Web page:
Desert Isle Keeper
The Song of David
For the past couple of years, I’ve been gobbling Amy Harmon’s books up like candy. Her lush prose, heart-wrenching plots and characters that seem like real people have caused a few of her books to become some of my all time favorites. The Song of David is no exception.
Before I begin to review this book, I want to say that although this is technically a stand alone novel, reading The Law of Moses is strongly encouraged before delving into The Song of David. David Taggert is a supporting character in The Law of Moses, and you’ll learn a lot of his back story if you read it first. Also, you’ll avoid spoilers pertaining to Moses and Georgia, the featured characters in the earlier book.
David (Tag) Taggert is a professional fighter who has worked hard over the past several years to make himself and the businesses he owns successful. His life hasn’t always been easy, but Tag is living the good life now. He’s surrounded himself with a team of men and women he’s sure he can count on no matter what and Moses, his best friend, lives nearby. Tag has women aplenty, and he’s come to terms with the murder of his older sister. Well, he’s come to terms with it as well as anyone can.
Tag is stunned when Millie, a twenty-two-year-old blind woman is hired as a stripper in the bar he owns. He doesn’t necessarily have a problem with her blindness, but something tells him that there’s something really different about her, something beyond the fact that she can’t see. He finds himself strangely drawn to her and to her younger brother as well. I’ll talk more about young Henry in just a bit.
This is a difficult book to review because of the way the story is told. When the story opens, Moses has just received a call from a frantic Millie, telling him that Tag has disappeared. He rushes to her side, intent on finding his friend. Instead, he finds a tape recorder and a stack of cassette tapes intended for Millie. Tag has made the tapes for her as a way of telling her how he feels and also to explain why he left the way he did. Much of the story alternates between Moses in the present and Tag in the time leading up to his disappearance. We never actually see things from Millie’s point of view, but both Tag and Moses tell the story well.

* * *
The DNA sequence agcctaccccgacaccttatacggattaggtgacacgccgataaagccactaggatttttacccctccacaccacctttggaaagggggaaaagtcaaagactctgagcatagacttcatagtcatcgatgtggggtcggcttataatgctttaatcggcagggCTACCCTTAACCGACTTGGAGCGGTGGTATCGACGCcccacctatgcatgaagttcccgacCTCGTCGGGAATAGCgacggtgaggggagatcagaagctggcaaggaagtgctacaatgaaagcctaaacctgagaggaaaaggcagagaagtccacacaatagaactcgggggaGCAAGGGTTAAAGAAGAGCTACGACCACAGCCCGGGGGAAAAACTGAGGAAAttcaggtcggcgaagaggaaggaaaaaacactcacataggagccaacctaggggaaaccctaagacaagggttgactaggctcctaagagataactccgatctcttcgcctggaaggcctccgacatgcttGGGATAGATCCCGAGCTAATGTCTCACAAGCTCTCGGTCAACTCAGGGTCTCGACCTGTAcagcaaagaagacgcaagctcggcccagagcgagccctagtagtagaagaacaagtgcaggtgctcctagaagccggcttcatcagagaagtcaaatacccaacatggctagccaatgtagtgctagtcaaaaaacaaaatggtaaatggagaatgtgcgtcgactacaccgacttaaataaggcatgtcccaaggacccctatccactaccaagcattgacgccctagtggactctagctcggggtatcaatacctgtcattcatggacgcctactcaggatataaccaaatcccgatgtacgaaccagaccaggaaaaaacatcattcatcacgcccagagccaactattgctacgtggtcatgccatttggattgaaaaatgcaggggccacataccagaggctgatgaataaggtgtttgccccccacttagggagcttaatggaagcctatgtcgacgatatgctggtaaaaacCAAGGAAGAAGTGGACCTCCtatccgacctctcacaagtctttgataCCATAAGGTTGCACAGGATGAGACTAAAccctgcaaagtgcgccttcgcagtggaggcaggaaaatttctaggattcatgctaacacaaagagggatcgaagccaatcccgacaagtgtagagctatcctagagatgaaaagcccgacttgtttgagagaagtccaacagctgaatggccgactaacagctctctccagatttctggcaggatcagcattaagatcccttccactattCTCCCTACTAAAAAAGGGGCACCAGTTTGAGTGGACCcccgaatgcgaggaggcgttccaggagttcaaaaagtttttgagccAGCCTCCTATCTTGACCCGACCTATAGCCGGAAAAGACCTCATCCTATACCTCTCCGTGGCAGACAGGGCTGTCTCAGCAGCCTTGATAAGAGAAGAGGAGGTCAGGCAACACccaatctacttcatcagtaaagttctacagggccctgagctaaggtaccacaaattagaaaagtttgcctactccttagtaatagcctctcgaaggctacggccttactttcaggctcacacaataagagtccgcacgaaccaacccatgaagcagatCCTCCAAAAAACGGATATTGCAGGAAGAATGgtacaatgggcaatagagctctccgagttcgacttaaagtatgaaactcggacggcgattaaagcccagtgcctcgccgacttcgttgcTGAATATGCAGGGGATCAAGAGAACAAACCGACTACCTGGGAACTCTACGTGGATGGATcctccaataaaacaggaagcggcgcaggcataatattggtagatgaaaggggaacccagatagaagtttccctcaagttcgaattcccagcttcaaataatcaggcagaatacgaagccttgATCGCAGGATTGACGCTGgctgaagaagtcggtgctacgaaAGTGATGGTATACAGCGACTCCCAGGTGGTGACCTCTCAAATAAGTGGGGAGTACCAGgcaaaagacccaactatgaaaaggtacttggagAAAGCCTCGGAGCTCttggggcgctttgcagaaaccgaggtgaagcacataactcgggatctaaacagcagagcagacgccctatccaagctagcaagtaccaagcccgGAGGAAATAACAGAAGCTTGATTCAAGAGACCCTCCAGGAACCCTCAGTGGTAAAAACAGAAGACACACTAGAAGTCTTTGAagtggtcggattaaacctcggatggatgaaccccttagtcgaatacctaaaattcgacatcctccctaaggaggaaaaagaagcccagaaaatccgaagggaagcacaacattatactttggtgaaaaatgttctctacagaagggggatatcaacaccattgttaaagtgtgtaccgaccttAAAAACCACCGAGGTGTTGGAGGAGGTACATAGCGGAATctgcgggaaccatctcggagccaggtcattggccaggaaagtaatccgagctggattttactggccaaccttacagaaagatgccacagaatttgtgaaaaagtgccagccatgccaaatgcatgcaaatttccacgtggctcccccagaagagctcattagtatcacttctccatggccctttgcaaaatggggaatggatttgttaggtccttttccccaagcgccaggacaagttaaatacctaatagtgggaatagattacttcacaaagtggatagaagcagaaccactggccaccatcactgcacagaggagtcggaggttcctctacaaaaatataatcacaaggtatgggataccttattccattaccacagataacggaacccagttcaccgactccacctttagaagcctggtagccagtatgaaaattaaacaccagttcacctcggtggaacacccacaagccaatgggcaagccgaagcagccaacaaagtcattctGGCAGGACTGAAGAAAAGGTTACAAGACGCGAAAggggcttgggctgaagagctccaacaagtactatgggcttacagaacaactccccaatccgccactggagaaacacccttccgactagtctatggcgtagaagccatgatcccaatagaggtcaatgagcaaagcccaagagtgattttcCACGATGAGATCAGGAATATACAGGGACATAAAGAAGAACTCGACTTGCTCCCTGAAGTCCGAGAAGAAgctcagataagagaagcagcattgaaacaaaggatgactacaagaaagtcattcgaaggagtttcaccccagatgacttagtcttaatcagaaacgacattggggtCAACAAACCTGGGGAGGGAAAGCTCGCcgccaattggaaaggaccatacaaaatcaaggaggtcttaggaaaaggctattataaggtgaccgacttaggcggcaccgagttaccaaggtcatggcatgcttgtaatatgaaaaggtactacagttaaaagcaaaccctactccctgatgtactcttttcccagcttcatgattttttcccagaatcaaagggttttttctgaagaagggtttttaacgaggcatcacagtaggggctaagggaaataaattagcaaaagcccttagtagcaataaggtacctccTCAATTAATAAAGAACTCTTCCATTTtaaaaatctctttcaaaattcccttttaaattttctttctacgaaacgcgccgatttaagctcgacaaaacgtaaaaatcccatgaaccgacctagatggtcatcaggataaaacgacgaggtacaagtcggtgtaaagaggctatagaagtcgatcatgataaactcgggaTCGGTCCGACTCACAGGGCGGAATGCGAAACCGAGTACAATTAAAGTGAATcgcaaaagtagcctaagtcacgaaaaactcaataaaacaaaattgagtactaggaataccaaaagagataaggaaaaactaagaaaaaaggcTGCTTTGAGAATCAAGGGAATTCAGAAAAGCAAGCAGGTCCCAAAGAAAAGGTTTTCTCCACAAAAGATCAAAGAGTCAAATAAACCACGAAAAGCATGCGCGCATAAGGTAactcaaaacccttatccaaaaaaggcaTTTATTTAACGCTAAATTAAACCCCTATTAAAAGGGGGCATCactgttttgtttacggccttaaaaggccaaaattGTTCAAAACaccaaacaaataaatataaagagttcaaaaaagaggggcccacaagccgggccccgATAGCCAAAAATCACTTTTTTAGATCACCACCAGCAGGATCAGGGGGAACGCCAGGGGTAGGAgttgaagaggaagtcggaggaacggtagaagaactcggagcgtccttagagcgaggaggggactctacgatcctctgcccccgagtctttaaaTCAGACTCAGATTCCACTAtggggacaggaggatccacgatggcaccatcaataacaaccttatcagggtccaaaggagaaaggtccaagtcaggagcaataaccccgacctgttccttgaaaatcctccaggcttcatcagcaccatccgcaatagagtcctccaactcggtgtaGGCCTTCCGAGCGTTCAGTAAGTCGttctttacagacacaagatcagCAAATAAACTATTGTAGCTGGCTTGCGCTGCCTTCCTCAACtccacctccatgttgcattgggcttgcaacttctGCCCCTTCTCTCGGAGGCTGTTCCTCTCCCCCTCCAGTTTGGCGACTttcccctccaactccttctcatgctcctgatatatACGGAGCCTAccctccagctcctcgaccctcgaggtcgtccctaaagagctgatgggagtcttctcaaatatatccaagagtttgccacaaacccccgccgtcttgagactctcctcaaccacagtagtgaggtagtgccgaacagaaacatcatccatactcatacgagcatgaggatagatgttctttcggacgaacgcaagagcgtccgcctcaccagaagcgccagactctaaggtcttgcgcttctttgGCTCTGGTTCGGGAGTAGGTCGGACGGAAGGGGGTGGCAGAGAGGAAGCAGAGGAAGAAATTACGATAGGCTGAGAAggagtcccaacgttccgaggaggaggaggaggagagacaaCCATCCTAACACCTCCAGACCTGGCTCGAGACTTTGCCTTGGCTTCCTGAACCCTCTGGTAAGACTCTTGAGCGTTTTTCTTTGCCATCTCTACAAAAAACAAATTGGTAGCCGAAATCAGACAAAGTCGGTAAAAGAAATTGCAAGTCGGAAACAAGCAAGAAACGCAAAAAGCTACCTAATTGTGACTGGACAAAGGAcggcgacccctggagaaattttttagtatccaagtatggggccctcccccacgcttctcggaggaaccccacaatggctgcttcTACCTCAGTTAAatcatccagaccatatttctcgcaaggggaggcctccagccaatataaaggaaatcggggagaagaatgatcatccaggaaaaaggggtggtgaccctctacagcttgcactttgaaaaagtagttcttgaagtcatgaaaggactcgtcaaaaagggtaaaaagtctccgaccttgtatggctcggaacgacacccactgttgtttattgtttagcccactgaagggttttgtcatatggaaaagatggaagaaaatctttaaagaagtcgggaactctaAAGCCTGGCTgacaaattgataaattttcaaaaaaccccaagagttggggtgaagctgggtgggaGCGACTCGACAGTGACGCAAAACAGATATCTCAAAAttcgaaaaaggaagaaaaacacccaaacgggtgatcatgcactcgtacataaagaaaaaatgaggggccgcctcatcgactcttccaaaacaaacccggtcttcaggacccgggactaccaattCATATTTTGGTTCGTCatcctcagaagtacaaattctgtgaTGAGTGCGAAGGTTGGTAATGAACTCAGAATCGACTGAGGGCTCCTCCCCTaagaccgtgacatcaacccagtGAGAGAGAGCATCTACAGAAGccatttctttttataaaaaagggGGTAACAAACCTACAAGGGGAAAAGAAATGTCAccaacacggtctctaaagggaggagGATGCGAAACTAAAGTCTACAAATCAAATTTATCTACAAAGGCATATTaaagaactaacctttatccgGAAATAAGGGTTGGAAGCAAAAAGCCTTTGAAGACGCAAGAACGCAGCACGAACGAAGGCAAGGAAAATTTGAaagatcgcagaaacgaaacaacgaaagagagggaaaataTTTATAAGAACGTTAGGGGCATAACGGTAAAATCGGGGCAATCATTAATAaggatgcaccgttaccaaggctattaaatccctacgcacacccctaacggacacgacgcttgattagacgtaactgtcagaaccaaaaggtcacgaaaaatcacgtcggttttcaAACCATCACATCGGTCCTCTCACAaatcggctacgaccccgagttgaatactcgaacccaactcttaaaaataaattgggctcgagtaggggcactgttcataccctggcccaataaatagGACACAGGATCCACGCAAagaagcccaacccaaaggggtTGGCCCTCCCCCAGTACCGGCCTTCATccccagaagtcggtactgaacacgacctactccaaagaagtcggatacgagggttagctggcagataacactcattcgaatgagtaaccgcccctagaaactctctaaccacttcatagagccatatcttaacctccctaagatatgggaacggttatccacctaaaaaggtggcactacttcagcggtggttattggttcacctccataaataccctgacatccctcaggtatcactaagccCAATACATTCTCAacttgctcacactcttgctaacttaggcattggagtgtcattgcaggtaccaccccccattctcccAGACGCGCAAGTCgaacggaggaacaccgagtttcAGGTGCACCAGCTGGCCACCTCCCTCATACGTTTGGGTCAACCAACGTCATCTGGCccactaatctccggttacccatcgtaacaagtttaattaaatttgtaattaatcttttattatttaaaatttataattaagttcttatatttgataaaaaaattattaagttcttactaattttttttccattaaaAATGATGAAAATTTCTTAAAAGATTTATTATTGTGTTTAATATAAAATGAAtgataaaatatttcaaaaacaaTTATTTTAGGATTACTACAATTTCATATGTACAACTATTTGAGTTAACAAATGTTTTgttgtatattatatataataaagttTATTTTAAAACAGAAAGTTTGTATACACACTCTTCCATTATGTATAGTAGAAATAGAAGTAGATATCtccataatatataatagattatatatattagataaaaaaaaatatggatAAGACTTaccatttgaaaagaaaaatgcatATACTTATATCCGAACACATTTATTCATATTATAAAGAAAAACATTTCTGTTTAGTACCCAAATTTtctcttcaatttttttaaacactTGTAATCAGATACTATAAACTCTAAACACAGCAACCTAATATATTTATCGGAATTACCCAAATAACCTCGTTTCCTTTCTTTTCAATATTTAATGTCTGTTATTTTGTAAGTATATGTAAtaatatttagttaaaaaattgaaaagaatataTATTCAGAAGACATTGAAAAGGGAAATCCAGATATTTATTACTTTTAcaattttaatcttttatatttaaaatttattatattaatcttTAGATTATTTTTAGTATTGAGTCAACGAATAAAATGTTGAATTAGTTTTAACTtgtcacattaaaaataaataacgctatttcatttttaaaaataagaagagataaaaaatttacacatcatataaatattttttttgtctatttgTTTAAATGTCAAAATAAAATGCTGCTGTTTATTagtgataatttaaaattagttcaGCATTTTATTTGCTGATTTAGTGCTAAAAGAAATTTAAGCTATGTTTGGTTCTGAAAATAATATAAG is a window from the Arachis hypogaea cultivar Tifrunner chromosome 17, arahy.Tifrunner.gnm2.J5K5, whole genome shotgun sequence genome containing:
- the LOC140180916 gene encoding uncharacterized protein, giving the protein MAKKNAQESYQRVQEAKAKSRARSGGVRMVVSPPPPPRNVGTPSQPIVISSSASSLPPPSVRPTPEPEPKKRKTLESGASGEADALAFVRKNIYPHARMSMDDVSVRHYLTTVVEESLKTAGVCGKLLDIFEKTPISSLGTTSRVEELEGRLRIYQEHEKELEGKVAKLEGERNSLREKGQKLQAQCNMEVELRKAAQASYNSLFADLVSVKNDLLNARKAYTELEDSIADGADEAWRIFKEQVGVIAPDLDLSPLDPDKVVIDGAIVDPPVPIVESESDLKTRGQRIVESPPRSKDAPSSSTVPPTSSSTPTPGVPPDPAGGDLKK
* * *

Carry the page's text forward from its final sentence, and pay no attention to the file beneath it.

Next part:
Tag has a bit of a savior complex. When he was eighteen, he traveled around the world, fighting and spending money. Now that he’s settled in Utah, he is constantly wanting to make life better for those he cares about and Millie and Henry quickly become part of his circle. He is fiercely protective of Millie, but she doesn’t take any crap from him. She asserts her independence, and I applaud Ms. Harmon for creating a blind character with an independent spirit.
Millie’s fifteen-year-old brother Henry is one of this book’s star characters. Ms. Harmon never comes out and tells listeners Henry’s autistic, but the text indicates this very clearly. He’s very awkward around strangers, and usually communicates by spouting random-seeming sports trivia. The love between Henry and Millie is plain to see, and, as time passes, he warms up to Tag as well, something it warmed my heart to witness.
Both Zachary Webber and JD Jackson do a fantastic job bringing Ms. Harmon’s words and characters to life. In the past, I’ve had some bad experiences with Mr. Jackson’s narrations, but his performance here is very solid. Both men create believable character voices of both genders. Both handle the difficult emotions in the story well, never sounding melodramatic. Their narrative styles complement each other very well, and I never found myself pulled out of the story by a verbal tic or a mispronunciation.
My one criticism of this book has to do with Ms. Harmon’s portrayal of Millie’s mobility. There is a scene that shows Millie explaining to Tag that she counts steps when traveling outside her home. As a blind person myself, I can tell you this is not realistic. There are other ways of knowing where you are, without resorting to something as variable as step counting. Also, Ms. Harmon constantly has Millie and Tag refer to Millie’s white cane as her “stick”. Perhaps a bit more research into orientation and mobility would have been helpful here.
I found The Song of David to be an incredibly emotional book. I cried and cried toward the end, and the love Tag and Millie share brought a smile to my face. As usual, Ms. Harmon delighted me with the devastating beauty of the stories she tells, and Mr. Jackson and Mr. Webber did an excellent job breathing life into the story. I recommend this book to anyone in the mood for an emotional read.
Breakdown of Grade: Narration: A Content: A- Unabridged length: 9 hours and 28 minutes
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